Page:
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Apple’s limited repair commitments frustrate independent repairers

Apple’s limited repair commitments frustrate independent repairers

Apple’s limited repair commitments frustrate independent repairers

Apple has won praise for making the iPhone 14 more repairable compared to its predecessors, but the question remains as to who can make these repairs. It appears that the company has added an extra layer of friction that seems unnecessary to the process of replacing the broken screen. Many As in 2019Even original Apple screens are causing repaired iPhones to malfunction. Sources in the third-party repair community, who asked not to be named for fear of reprisals, say that while ripping off the iPhone 14 might be easier, getting it to work properly afterwards is much more difficult.

Our sources report that the new issue centers on the iPhone 14’s Always On Display (AOD), which uses the phone’s two ambient light sensors (ALS) to calibrate screen brightness. In order to preserve battery life, when the phone is at night or in your pocket, the screen will turn off, which will automatically increase the brightness. If your display fails, and you don’t use an Apple authorized service center to replace it, however, ALS turns off, leaving the screen permanently black unless you remember the position of the slider, after which you’ll be stuck adjusting the brightness manually.

(The ambient light sensor has been a problem on previous iPhone versions, right down to where its controller is. On the iPhone 12, for example, it was mounted to a sensor that would bend itself to mechanical failure. On 13, it was installed and moved to a component assembly New, which reduces the risk of it getting broken unexpectedly.Our source says the iPhone 14 sensor is in a similar location, so any malfunction must be a software-related issue.)

YouTuber Hugh Jefferys posted a video about the issue, in which he swaps the logic board between two new iPhones (both for 14 and 14 Pro). Despite the fact that every component is new and made by Apple, phones have erupted in a chorus of error messages and broken features. FaceID, Battery Health, True Tone, and Auto Brightness are disabled, as well as the front cameras. When Jeffreys swapped it out again, the problems persisted, and the phones were only “fixed” after downgrading to iOS 16.0.

The reason for this failure is Apple’s policy of “pairing parts,” which connects individual components to the phones that carry them. A screen – a commonly broken part – will have a unique identifier registered to its device that the iPhone will verify whenever it is turned on. As far as the phone is concerned, it will only work properly if it has its ‘own’ display, and if it is not detected, it will not. Users will instead see a file Urge them to go to their local Apple Support technician. These messages will eventually stop, but your device will be flagged as hosting unauthorized components.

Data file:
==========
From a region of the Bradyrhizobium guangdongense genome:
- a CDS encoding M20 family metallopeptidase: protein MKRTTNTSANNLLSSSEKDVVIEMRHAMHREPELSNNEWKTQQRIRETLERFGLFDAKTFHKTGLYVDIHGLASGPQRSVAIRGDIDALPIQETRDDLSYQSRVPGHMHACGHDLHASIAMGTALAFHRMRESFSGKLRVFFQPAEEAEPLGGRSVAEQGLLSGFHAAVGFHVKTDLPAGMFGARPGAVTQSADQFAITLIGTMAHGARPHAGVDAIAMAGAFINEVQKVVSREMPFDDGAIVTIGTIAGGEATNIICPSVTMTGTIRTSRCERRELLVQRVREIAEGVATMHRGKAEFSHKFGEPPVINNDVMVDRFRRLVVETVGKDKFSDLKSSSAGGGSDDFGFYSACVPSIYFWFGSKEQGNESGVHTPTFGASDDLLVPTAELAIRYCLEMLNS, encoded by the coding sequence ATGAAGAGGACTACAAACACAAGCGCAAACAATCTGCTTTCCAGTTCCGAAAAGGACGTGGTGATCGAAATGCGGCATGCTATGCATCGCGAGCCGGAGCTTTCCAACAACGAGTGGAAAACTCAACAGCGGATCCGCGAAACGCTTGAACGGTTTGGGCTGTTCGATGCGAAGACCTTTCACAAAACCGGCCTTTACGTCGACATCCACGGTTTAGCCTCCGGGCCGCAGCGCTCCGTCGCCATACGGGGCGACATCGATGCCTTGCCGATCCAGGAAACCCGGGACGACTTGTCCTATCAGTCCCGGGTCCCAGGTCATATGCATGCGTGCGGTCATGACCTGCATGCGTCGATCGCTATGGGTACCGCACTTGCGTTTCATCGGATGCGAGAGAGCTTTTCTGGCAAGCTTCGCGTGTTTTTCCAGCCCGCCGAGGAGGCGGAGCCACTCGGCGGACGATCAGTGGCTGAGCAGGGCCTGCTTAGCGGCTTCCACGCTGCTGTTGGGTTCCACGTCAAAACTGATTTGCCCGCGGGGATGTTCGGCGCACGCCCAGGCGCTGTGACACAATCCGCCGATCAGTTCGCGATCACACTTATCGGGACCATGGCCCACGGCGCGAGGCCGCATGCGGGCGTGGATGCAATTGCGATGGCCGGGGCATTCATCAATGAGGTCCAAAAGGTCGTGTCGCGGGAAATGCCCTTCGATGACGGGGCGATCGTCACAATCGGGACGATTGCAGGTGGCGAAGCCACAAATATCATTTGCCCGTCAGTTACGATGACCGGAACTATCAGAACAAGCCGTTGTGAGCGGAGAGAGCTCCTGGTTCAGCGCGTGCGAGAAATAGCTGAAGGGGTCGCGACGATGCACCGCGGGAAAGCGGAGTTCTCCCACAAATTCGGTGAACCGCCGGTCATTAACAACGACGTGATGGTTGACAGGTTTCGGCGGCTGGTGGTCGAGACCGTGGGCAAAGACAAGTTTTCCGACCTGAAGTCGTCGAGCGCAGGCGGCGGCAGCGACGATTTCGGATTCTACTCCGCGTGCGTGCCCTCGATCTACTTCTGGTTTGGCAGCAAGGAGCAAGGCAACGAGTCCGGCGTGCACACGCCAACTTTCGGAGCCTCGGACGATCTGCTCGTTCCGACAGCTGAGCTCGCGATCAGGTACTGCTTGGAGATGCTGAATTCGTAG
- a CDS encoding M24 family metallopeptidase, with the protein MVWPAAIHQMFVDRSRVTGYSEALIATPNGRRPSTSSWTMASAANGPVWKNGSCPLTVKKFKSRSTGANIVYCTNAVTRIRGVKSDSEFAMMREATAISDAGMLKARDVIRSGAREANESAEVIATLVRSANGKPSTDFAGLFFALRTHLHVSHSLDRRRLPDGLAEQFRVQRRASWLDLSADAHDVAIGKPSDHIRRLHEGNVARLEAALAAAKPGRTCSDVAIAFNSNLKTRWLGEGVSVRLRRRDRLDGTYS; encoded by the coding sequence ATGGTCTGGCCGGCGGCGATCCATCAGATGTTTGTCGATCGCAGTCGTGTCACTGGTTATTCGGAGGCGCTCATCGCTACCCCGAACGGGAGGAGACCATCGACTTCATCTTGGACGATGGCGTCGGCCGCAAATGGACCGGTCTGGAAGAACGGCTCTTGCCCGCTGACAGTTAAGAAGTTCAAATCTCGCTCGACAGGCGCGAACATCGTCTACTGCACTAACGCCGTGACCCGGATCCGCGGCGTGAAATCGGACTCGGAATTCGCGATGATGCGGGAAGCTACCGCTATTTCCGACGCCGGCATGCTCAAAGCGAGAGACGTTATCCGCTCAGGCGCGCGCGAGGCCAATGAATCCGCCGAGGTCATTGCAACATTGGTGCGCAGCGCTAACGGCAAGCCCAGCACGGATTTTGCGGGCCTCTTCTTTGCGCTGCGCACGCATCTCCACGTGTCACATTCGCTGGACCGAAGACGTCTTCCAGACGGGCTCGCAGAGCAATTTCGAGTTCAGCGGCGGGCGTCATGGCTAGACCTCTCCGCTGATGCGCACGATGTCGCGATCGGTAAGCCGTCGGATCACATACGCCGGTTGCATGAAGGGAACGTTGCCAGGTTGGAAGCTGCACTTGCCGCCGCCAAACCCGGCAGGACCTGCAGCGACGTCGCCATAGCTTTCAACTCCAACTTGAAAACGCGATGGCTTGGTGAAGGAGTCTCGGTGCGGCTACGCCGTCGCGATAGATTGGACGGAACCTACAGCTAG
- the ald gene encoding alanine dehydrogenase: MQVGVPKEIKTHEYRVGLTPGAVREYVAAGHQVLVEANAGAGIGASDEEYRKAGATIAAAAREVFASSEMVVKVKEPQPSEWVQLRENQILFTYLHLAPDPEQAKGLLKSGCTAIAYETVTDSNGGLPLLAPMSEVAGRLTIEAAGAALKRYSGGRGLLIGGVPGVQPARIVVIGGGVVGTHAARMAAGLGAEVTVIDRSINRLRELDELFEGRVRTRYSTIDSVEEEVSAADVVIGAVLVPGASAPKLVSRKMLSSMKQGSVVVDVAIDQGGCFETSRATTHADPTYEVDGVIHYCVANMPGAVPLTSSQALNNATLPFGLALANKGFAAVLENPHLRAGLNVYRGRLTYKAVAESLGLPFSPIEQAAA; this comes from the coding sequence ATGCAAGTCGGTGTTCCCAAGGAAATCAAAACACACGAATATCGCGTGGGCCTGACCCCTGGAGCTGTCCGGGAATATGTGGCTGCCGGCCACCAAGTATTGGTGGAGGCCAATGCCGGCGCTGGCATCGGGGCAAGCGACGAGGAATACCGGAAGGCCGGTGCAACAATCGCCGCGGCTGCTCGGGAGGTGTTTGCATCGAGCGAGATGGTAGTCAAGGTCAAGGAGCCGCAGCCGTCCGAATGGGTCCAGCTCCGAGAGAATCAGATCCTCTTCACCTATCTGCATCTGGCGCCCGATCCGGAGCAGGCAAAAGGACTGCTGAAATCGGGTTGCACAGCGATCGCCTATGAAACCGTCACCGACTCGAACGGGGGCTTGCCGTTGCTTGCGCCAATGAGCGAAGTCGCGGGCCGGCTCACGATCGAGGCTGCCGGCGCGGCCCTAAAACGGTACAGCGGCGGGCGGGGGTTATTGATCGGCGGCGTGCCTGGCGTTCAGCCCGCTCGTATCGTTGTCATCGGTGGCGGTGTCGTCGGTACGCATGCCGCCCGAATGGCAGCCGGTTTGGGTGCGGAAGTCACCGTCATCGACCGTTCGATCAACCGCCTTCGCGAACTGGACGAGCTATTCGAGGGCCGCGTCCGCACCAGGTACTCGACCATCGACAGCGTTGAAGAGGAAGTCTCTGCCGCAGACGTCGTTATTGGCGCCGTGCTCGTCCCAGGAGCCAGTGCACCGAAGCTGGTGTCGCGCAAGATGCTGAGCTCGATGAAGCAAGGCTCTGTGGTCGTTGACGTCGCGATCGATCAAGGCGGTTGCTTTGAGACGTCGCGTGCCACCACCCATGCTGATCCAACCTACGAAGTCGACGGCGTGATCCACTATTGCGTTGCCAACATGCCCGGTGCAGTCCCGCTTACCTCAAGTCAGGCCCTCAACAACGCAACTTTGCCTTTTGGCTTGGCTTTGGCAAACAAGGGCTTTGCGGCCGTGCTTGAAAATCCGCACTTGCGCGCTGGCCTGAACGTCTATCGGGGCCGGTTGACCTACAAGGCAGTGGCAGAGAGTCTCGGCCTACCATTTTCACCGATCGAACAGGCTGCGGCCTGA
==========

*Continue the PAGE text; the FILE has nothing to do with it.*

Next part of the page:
The only way to prevent this is for an Apple-certified technician to manually penalize the pairing with an internal software tool. Our source said that this process requires a technician to connect to Apple’s private online network, a process that the company keeps “under lock and key.” Until the iPhone 13, there was a workaround for this through third party repair shops using dedicated EEPROM programmers. These devices will read the Part ID code from the paired screen and write it to the replacement, which is often an original, refurbished Apple-made screen. Unfortunately, while this worked on previous iPhones, it does not address iPhone 14 issues.

The result is that repair shops outside of Apple’s own network will soon be left unable to perform repairs on any new iPhones. However, the costs of joining the Apple network are high enough that many companies have other ideas about doing so. “The Independent Reform Program (IRP) is not profitable enough, as an independent reformer, to maintain it as a retail operation,” said one individual, who asked not to be named.

Apple has always been resistant to the idea that users should be able to repair their own equipment. Anti-Right to Repair groups have supported and are trying to keep all repairs within their service process. This has led to cases where Apple has significantly overcharged for basic repairs that do not require sending a device away for service. The most famous example, as I mentioned That was when Genius Bar moved $1,200 for a third-party shop repair for $75.

Apple withholds repair manuals and replacement parts from third-party stores, despite the volume of iPhones that require basic repairs, like screen and battery replacement. Instead, the only non-Apple groups that can repair iPhones are Authorized Service Providers (ASPs) where Apple can exercise some control. The company’s critics say that getting rid of third parties who can do simple repairs and forcing people to return to the Genius Bar helps turn a good profit. Apple denies this, telling Since 2009, “the costs of providing repair services have exceeded the revenues generated by repairs.” Although Apple hasn’t made it clear if that constitutes its entirety of repairs, or just those under warranty.